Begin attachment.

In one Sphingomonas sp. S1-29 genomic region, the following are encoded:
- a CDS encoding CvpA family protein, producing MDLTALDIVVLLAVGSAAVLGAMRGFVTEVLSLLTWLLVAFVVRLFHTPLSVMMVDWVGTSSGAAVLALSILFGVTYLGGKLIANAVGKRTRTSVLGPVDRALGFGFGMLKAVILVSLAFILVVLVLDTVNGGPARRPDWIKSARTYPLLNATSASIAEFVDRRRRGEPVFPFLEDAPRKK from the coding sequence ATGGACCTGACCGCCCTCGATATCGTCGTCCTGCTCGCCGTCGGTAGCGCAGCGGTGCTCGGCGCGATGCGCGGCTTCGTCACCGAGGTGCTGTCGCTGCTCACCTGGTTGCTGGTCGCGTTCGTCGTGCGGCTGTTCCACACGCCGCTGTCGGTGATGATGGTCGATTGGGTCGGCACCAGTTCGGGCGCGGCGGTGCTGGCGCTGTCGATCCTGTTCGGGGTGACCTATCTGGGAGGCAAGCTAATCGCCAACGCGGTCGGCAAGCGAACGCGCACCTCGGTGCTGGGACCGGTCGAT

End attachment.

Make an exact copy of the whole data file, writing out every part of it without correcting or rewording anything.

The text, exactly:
In one Sphingomonas sp. S1-29 genomic region, the following are encoded:
- a CDS encoding CvpA family protein, producing MDLTALDIVVLLAVGSAAVLGAMRGFVTEVLSLLTWLLVAFVVRLFHTPLSVMMVDWVGTSSGAAVLALSILFGVTYLGGKLIANAVGKRTRTSVLGPVDRALGFGFGMLKAVILVSLAFILVVLVLDTVNGGPARRPDWIKSARTYPLLNATSASIAEFVDRRRRGEPVFPFLEDAPRKK from the coding sequence ATGGACCTGACCGCCCTCGATATCGTCGTCCTGCTCGCCGTCGGTAGCGCAGCGGTGCTCGGCGCGATGCGCGGCTTCGTCACCGAGGTGCTGTCGCTGCTCACCTGGTTGCTGGTCGCGTTCGTCGTGCGGCTGTTCCACACGCCGCTGTCGGTGATGATGGTCGATTGGGTCGGCACCAGTTCGGGCGCGGCGGTGCTGGCGCTGTCGATCCTGTTCGGGGTGACCTATCTGGGAGGCAAGCTAATCGCCAACGCGGTCGGCAAGCGAACGCGCACCTCGGTGCTGGGACCGGTCGAT